Celebrities are not gods. (Most of them only look like gods because of Photoshop anyway.) They are just human beings doing a job, no matter what TMZ tells you.

The Imitation Game and how far we’ve come

THE IMITATION GAME

SPOILERS: If you don’t know the story of Alan Turing and want to remain completely in the dark in regards to the plot of The Imitation Game, probably don’t read this.

As a dedicated Cumberbitch, of course I had to see The Imitation Game, in which my boyfriend Benedict Cumberbatch portrays genius and father of the modern computer Alan Turing.

Turing was a British mathematician, cryptographer, and marathon runner who helped break the Nazi Enigma code to bring an early cessation to World War II. The machine he used to break the code, “Christopher,” is the precursor to technology we use everyday, whether it be a computer or smart phone.

Post-war, Turing was found guilty of gross indecency, due to his homosexuality (a crime at the time) and sentenced to two years chemical castration through oestrogen injections in order to dissolve his libido. Due perhaps to the effects of the oestrogen, he killed himself at the age of forty-one.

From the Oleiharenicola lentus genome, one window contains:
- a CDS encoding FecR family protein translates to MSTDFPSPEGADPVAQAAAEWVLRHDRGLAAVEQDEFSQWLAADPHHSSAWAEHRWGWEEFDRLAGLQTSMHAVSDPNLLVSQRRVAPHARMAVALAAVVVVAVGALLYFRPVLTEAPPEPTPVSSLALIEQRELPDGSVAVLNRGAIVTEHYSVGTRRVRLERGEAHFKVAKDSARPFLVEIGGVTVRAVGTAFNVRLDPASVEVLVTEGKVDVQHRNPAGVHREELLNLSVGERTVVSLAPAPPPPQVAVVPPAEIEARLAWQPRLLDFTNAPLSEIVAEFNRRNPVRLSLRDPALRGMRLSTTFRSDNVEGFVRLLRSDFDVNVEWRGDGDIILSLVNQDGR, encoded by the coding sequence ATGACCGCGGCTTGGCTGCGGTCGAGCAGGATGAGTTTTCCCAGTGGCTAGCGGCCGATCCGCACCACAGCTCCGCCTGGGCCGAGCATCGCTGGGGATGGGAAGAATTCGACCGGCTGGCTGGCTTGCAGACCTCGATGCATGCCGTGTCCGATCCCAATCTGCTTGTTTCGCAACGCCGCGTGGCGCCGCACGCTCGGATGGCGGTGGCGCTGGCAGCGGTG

Turing was never ashamed of his sexuality. He died a genius and a homosexual who has since been recognized for his accomplishments and for the unfortunate turn his life took as a gay male in the super paranoid 1950s.

The film, Imitation Game, follows Turing’s entire life through flashes into his past at boarding school, his present at Bletchley Park during World War II, and into his sad, horrible future, during the process of his chemical castration when he seemed ready to lose his mind.

Cumberbatch was ideally cast in the role of this awkward genius. He brings comedy, heart, and charisma to a man whose own mother called him “an odd duck.” The supporting cast is similarly enthralling, led by Keira Knightley and Matthew Goode (and a truly heart-wrenching portrayal by lesser-known Matthew Beard).

Screenwriter Graham Moore deserves every award possible for his flawless movement through time, choosing the moments in Alan’s life that shaped him the most. And I’d be remiss to not mention director Morten Tyldum, who guided and shaped the film into an emotional rollercoaster of joy, tragedy, and rage.

Cumberbatch has admitted he did not leave filming unscathed. During one scene, for instance, he had to portray Turing having an emotional breakdown. Surprise, surprise, Cumberbatch actually had a breakdown and couldn’t finish the scene.

director-morten-tyldum-narrates-620x400He told the Los Angeles Daily News, “I just got completely lost in his tragedy. I tried to pace myself for the scene, but I could not stop crying. I could not stop keening for this guy who was wronged. It disgusted and profoundly upset me.” As an audience member, I felt the same about Turing’s fate.

The film is brilliant in execution. The performances are spot-on. More than that, though, The Imitation Game informs people of what happened to Alan Turing and what happened to so many men like him in the first half of the twentieth century.